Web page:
While such was the state of affairs at Rome, the Etrurians had laid siege to Sutrium, and the consul Fabius, as he was marching along the foot of the mountains, with a design to succour the allies, and attempt the enemy's works, if it were by any means practicable, was met by their army prepared for battle.
As the wide-extended plain below showed the greatness of their force, the consul, in order to remedy his deficiency in point of number, by advantage of the ground, changed the direction of his route a little towards the hills, where the way was rugged and covered with stones, and then formed his troops, facing the enemy.
The Etrurians, thinking of nothing but their numbers, on which alone they depended, commence the fight with such haste and eagerness, that, in order to come the sooner to a close engagement, they threw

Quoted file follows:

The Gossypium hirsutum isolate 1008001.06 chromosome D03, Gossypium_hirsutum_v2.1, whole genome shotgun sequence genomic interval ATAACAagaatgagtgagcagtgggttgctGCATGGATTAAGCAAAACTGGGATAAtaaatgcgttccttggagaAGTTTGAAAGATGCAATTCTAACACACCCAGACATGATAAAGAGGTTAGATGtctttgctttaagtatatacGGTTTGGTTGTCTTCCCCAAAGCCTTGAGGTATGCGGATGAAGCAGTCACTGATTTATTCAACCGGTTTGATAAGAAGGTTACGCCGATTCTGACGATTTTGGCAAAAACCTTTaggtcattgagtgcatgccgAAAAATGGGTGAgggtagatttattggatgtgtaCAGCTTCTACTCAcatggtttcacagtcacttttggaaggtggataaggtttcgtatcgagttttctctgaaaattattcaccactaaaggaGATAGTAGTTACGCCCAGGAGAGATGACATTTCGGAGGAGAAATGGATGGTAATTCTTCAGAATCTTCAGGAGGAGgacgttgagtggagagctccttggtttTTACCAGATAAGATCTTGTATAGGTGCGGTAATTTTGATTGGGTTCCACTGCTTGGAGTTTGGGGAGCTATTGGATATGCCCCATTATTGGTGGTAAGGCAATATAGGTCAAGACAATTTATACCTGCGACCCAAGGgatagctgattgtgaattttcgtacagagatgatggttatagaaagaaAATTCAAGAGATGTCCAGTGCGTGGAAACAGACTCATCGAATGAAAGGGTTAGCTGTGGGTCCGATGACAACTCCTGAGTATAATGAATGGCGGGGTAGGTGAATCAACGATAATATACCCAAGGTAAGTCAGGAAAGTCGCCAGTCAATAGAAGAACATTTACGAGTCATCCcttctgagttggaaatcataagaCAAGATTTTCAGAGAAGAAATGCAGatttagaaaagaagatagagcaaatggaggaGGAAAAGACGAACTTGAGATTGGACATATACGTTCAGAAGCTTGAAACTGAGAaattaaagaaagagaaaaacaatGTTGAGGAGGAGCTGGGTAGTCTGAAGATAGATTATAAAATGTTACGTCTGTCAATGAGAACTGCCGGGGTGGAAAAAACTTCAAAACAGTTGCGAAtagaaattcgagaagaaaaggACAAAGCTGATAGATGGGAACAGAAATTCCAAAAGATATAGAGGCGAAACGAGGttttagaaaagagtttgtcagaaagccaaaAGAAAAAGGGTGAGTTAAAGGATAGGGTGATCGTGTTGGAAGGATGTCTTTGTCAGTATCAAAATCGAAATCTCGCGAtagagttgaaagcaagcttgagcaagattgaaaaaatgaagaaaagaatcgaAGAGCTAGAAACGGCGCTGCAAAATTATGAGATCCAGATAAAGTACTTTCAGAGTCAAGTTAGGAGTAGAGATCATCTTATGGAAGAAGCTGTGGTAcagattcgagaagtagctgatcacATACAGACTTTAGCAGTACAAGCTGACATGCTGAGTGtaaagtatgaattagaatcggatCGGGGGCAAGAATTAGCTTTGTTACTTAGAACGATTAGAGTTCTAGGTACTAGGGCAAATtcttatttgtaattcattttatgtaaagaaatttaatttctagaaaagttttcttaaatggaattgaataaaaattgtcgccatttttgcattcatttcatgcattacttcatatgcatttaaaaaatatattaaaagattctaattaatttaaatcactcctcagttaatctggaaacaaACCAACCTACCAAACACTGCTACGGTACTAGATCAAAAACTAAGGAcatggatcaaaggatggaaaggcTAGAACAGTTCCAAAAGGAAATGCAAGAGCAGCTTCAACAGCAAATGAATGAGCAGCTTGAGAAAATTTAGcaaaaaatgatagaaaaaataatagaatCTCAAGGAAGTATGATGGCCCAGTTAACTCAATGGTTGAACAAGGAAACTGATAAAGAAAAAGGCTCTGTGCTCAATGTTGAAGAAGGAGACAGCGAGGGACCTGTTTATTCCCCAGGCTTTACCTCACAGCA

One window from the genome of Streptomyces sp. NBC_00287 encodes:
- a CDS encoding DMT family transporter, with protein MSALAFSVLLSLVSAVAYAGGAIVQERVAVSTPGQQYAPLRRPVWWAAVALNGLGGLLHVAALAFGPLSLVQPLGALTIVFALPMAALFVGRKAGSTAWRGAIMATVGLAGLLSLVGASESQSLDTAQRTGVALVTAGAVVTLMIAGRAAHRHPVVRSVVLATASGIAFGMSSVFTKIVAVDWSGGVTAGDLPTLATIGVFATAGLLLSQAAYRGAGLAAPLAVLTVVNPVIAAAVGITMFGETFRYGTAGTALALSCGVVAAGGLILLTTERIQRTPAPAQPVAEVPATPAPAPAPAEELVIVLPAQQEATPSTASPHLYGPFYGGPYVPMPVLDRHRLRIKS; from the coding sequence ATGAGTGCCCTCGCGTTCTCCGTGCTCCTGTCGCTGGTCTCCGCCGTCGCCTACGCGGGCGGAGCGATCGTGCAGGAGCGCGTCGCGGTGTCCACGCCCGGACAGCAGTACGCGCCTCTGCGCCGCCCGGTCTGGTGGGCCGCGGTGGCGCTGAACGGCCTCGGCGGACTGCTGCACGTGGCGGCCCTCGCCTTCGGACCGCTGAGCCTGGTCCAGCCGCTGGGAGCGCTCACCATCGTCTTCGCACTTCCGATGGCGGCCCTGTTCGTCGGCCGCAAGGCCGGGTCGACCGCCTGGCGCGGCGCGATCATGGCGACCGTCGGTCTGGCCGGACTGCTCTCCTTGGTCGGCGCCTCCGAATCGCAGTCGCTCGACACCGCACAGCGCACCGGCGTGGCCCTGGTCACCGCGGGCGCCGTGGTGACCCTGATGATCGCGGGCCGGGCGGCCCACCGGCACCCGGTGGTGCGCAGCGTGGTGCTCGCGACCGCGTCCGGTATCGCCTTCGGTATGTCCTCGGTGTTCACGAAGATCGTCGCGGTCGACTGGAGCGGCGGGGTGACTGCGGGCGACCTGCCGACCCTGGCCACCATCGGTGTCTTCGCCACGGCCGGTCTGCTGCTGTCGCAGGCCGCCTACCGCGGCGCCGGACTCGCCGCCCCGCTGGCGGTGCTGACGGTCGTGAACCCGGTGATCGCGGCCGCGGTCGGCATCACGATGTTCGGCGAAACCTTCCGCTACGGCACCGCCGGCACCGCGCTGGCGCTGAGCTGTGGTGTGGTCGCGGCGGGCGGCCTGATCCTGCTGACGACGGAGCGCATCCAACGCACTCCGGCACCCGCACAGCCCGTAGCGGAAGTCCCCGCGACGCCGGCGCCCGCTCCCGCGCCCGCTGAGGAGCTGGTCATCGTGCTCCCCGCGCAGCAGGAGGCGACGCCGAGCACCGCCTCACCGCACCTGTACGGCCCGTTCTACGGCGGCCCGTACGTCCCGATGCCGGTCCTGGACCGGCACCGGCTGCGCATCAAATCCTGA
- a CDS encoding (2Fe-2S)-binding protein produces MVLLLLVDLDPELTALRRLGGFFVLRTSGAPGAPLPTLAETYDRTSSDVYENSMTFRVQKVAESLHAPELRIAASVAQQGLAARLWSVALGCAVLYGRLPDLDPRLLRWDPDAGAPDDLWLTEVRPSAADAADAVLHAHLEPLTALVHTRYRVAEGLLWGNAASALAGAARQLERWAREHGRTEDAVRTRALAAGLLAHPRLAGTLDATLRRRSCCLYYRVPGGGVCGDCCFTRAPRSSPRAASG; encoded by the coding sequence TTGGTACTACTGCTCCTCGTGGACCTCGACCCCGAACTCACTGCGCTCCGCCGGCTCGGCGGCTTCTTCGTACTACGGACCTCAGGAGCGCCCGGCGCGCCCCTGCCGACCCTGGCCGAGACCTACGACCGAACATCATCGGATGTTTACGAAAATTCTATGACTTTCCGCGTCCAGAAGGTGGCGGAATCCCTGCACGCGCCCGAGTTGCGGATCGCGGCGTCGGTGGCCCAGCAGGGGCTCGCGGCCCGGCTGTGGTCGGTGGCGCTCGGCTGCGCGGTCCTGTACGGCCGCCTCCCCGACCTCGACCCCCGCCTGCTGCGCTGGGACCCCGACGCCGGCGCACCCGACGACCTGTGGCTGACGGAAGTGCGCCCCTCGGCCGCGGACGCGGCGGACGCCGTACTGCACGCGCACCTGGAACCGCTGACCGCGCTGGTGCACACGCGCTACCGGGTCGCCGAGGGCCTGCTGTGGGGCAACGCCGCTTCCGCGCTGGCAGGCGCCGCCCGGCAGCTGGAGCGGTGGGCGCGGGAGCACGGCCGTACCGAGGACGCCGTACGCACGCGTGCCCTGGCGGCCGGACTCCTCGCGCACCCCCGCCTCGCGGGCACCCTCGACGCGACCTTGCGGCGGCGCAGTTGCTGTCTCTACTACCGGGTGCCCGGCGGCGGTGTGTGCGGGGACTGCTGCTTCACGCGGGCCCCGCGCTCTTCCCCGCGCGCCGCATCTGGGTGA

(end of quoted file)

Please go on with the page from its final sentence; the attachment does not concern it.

away their javelins, drew their swords, rushing against the enemy. On the other side, the Romans poured down on them, sometimes javelins, and sometimes stones, which the place abundantly supplied;
so that whilst the blows on their shields and helmets confused even those whom they did not
wound, (it was neither an easy matter to come to close quarters, nor had they missive weapons with which to fight at a distance,) when there was nothing now to protect them whilst standing and exposed to the blows, some even giving way, and the whole line wavering and unsteady, [p. 609]
the spearmen and the first rank, renewing the shout, rush on them with drawn swords.
This attack the Etrurians could not withstand, but, facing about, fled precipitately towards their camp; when the Roman cavalry, getting before them by galloping obliquely across the plain, threw themselves in the way of their flight, on which they quitted the road, and bent their course to the mountains.
From thence, in a body, almost without arms, and debilitated with wounds, they made their way into the Ciminian forest. The Romans, having slain many thousands of the Etrurians, and taken thirty-eight military standards, took also possession of their camp, together with a vast quantity of spoil. They then began to consider of pursuing the enemy.